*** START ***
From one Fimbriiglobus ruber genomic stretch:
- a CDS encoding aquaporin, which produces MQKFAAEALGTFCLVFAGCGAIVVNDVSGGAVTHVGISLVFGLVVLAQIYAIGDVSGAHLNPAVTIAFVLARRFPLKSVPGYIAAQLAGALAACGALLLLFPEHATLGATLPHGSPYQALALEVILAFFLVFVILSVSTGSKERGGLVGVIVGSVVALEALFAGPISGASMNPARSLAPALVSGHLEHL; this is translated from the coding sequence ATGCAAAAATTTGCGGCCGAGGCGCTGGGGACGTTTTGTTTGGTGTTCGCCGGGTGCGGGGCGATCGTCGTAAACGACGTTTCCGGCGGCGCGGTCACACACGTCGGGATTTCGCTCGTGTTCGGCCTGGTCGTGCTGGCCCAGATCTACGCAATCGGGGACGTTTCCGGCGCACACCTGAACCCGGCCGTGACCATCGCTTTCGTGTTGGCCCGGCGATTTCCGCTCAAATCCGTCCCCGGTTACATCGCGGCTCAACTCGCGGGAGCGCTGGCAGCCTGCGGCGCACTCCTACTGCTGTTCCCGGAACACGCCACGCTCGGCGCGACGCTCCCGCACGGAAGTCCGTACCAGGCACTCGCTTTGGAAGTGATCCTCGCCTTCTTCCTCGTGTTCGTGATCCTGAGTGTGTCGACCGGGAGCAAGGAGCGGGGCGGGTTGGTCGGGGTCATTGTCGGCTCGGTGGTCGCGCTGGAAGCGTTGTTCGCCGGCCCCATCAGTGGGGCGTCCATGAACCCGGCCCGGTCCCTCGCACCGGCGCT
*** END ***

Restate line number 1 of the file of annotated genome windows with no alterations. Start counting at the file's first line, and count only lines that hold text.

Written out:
From one Fimbriiglobus ruber genomic stretch: